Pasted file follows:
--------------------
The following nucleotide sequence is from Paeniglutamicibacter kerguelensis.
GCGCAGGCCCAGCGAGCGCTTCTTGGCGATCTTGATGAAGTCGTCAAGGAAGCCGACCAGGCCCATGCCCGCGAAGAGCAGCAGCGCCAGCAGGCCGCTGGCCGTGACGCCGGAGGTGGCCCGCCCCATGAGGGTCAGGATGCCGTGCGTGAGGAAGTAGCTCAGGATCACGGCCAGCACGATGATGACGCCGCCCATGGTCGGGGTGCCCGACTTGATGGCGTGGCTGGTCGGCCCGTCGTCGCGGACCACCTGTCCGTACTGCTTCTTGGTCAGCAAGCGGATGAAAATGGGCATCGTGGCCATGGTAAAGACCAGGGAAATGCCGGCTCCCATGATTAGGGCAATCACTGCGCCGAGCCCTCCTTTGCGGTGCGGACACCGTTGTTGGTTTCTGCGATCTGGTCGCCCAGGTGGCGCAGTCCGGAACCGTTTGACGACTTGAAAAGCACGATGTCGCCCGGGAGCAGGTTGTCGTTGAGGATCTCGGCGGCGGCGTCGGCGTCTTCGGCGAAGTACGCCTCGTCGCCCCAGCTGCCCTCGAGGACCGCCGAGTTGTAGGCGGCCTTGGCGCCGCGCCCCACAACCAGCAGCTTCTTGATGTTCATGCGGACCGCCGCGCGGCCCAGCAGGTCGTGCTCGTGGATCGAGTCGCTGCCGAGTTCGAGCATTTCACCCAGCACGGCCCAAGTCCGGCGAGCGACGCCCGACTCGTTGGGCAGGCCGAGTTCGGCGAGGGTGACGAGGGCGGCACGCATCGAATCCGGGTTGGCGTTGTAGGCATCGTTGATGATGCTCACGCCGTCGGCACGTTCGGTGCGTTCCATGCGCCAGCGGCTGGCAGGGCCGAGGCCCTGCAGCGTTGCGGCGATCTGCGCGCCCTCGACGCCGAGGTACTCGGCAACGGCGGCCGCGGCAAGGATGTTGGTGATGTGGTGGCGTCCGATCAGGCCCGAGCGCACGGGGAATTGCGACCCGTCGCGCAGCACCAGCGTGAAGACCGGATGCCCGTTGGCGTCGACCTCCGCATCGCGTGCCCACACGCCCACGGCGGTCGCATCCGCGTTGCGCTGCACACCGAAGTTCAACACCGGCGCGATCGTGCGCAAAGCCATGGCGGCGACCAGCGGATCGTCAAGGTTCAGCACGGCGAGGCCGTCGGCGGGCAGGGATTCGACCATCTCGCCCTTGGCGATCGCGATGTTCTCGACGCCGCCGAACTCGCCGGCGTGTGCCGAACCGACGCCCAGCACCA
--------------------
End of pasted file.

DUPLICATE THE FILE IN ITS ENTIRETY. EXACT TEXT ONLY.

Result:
The following nucleotide sequence is from Paeniglutamicibacter kerguelensis.
GCGCAGGCCCAGCGAGCGCTTCTTGGCGATCTTGATGAAGTCGTCAAGGAAGCCGACCAGGCCCATGCCCGCGAAGAGCAGCAGCGCCAGCAGGCCGCTGGCCGTGACGCCGGAGGTGGCCCGCCCCATGAGGGTCAGGATGCCGTGCGTGAGGAAGTAGCTCAGGATCACGGCCAGCACGATGATGACGCCGCCCATGGTCGGGGTGCCCGACTTGATGGCGTGGCTGGTCGGCCCGTCGTCGCGGACCACCTGTCCGTACTGCTTCTTGGTCAGCAAGCGGATGAAAATGGGCATCGTGGCCATGGTAAAGACCAGGGAAATGCCGGCTCCCATGATTAGGGCAATCACTGCGCCGAGCCCTCCTTTGCGGTGCGGACACCGTTGTTGGTTTCTGCGATCTGGTCGCCCAGGTGGCGCAGTCCGGAACCGTTTGACGACTTGAAAAGCACGATGTCGCCCGGGAGCAGGTTGTCGTTGAGGATCTCGGCGGCGGCGTCGGCGTCTTCGGCGAAGTACGCCTCGTCGCCCCAGCTGCCCTCGAGGACCGCCGAGTTGTAGGCGGCCTTGGCGCCGCGCCCCACAACCAGCAGCTTCTTGATGTTCATGCGGACCGCCGCGCGGCCCAGCAGGTCGTGCTCGTGGATCGAGTCGCTGCCGAGTTCGAGCATTTCACCCAGCACGGCCCAAGTCCGGCGAGCGACGCCCGACTCGTTGGGCAGGCCGAGTTCGGCGAGGGTGACGAGGGCGGCACGCATCGAATCCGGGTTGGCGTTGTAGGCATCGTTGATGATGCTCACGCCGTCGGCACGTTCGGTGCGTTCCATGCGCCAGCGGCTGGCAGGGCCGAGGCCCTGCAGCGTTGCGGCGATCTGCGCGCCCTCGACGCCGAGGTACTCGGCAACGGCGGCCGCGGCAAGGATGTTGGTGATGTGGTGGCGTCCGATCAGGCCCGAGCGCACGGGGAATTGCGACCCGTCGCGCAGCACCAGCGTGAAGACCGGATGCCCGTTGGCGTCGACCTCCGCATCGCGTGCCCACACGCCCACGGCGGTCGCATCCGCGTTGCGCTGCACACCGAAGTTCAACACCGGCGCGATCGTGCGCAAAGCCATGGCGGCGACCAGCGGATCGTCAAGGTTCAGCACGGCGAGGCCGTCGGCGGGCAGGGATTCGACCATCTCGCCCTTGGCGATCGCGATGTTCTCGACGCCGCCGAACTCGCCGGCGTGTGCCGAACCGACGCCCAGCACCA